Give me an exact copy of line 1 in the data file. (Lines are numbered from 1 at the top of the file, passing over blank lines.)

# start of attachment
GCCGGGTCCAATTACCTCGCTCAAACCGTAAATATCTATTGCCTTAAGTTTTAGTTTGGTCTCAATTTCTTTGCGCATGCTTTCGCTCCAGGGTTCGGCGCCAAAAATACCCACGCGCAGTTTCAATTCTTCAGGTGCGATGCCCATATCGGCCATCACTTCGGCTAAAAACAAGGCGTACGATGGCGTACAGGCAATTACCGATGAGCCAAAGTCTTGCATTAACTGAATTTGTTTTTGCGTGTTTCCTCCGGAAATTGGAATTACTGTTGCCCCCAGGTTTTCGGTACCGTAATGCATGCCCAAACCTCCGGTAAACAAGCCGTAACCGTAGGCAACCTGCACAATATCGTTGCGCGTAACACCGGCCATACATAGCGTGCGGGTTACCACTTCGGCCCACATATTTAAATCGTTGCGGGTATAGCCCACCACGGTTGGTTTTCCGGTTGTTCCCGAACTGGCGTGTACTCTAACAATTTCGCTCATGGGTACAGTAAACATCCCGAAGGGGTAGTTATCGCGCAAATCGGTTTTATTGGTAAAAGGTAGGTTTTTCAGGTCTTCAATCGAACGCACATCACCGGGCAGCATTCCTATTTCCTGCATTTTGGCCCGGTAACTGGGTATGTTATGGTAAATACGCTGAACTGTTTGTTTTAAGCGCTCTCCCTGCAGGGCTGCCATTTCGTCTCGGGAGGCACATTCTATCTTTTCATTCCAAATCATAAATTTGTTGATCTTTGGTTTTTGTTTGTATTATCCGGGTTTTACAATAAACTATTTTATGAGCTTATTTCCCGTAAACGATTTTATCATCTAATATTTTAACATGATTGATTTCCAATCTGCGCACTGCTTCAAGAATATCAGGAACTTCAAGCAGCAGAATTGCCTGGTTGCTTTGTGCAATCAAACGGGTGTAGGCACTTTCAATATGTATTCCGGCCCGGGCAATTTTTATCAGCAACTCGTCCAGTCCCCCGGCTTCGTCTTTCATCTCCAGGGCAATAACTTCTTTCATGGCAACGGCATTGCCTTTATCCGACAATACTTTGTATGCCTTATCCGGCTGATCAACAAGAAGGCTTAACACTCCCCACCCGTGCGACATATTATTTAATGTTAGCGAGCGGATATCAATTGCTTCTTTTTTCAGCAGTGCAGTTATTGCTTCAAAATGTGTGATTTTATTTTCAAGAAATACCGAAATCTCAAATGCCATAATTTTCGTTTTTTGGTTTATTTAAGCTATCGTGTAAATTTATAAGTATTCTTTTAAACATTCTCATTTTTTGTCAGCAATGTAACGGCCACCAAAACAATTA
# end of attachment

GCCGGGTCCAATTACCTCGCTCAAACCGTAAATATCTATTGCCTTAAGTTTTAGTTTGGTCTCAATTTCTTTGCGCATGCTTTCGCTCCAGGGTTCGGCGCCAAAAATACCCACGCGCAGTTTCAATTCTTCAGGTGCGATGCCCATATCGGCCATCACTTCGGCTAAAAACAAGGCGTACGATGGCGTACAGGCAATTACCGATGAGCCAAAGTCTTGCATTAACTGAATTTGTTTTTGCGTGTTTCCTCCGGAAATTGGAATTACTGTTGCCCCCAGGTTTTCGGTACCGTAATGCATGCCCAAACCTCCGGTAAACAAGCCGTAACCGTAGGCAACCTGCACAATATCGTTGCGCGTAACACCGGCCATACATAGCGTGCGGGTTACCACTTCGGCCCACATATTTAAATCGTTGCGGGTATAGCCCACCACGGTTGGTTTTCCGGTTGTTCCCGAACTGGCGTGTACTCTAACAATTTCGCTCATGGGTACAGTAAACATCCCGAAGGGGTAGTTATCGCGCAAATCGGTTTTATTGGTAAAAGGTAGGTTTTTCAGGTCTTCAATCGAACGCACATCACCGGGCAGCATTCCTATTTCCTGCATTTTGGCCCGGTAACTGGGTATGTTATGGTAAATACGCTGAACTGTTTGTTTTAAGCGCTCTCCCTGCAGGGCTGCCATTTCGTCTCGGGAGGCACATTCTATCTTTTCATTCCAAATCATAAATTTGTTGATCTTTGGTTTTTGTTTGTATTATCCGGGTTTTACAATAAACTATTTTATGAGCTTATTTCCCGTAAACGATTTTATCATCTAATATTTTAACATGATTGATTTCCAATCTGCGCACTGCTTCAAGAATATCAGGAACTTCAAGCAGCAGAATTGCCTGGTTGCTTTGTGCAATCAAACGGGTGTAGGCACTTTCAATATGTATTCCGGCCCGGGCAATTTTTATCAGCAACTCGTCCAGTCCCCCGGCTTCGTCTTTCATCTCCAGGGCAATAACTTCTTTCATGGCAACGGCATTGCCTTTATCCGACAATACTTTGTATGCCTTATCCGGCTGATCAACAAGAAGGCTTAACACTCCCCACCCGTGCGACATATTATTTAATGTTAGCGAGCGGATATCAATTGCTTCTTTTTTCAGCAGTGCAGTTATTGCTTCAAAATGTGTGATTTTATTTTCAAGAAATACCGAAATCTCAAATGCCATAATTTTCGTTTTTTGGTTTATTTAAGCTATCGTGTAAATTTATAAGTATTCTTTTAAACATTCTCATTTTTTGTCAGCAATGTAACGGCCACCAAAACAATTA